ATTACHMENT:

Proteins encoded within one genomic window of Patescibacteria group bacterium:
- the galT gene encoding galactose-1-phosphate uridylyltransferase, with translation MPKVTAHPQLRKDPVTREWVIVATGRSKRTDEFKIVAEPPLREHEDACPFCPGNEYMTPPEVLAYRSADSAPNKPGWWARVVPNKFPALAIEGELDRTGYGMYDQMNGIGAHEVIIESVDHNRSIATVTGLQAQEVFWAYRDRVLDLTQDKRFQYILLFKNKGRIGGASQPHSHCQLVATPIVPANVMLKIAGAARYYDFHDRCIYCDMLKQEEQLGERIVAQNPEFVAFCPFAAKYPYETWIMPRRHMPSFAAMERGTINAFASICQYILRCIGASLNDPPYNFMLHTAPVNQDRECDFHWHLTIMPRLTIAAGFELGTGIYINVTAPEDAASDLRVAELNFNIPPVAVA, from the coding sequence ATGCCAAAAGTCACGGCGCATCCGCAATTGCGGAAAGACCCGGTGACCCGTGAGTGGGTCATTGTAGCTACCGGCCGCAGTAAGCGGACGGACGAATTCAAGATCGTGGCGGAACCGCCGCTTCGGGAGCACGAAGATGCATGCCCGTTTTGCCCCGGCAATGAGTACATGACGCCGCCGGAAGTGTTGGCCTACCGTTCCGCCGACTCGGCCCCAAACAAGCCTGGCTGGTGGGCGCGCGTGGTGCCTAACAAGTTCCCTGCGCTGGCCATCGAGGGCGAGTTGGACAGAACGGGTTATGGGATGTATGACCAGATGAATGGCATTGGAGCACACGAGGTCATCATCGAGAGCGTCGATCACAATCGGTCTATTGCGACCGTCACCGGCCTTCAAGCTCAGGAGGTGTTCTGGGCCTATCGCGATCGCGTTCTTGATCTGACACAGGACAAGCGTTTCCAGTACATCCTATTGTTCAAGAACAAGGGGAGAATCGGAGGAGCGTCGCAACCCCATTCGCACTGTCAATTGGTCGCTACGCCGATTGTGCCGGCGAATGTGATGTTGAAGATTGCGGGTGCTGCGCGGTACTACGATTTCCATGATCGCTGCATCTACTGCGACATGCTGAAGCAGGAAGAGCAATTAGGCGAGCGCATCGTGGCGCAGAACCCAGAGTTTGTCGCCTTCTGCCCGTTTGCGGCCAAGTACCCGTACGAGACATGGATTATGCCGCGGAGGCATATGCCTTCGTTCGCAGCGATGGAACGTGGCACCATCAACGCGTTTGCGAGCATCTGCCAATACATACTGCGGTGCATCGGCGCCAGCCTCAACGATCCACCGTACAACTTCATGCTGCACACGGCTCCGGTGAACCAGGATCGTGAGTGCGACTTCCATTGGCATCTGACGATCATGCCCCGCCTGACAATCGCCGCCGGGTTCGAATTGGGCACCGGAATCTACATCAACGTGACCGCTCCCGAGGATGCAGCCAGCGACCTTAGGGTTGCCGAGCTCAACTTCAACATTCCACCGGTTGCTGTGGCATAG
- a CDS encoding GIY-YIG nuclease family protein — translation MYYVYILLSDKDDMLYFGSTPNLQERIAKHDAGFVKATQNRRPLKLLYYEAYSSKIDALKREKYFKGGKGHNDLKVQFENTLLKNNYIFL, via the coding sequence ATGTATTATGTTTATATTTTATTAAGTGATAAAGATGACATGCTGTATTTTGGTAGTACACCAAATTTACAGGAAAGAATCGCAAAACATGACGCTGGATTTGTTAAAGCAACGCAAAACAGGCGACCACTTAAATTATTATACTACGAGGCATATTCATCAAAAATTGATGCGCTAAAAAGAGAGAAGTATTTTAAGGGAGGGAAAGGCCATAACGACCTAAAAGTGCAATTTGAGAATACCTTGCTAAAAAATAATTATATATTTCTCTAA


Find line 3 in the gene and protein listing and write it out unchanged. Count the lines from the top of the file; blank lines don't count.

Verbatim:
- a CDS encoding GIY-YIG nuclease family protein — translation MYYVYILLSDKDDMLYFGSTPNLQERIAKHDAGFVKATQNRRPLKLLYYEAYSSKIDALKREKYFKGGKGHNDLKVQFENTLLKNNYIFL, via the coding sequence ATGTATTATGTTTATATTTTATTAAGTGATAAAGATGACATGCTGTATTTTGGTAGTACACCAAATTTACAGGAAAGAATCGCAAAACATGACGCTGGATTTGTTAAAGCAACGCAAAACAGGCGACCACTTAAATTATTATACTACGAGGCATATTCATCAAAAATTGATGCGCTAAAAAGAGAGAAGTATTTTAAGGGAGGGAAAGGCCATAACGACCTAAAAGTGCAATTTGAGAATACCTTGCTAAAAAATAATTATATATTTCTCTAA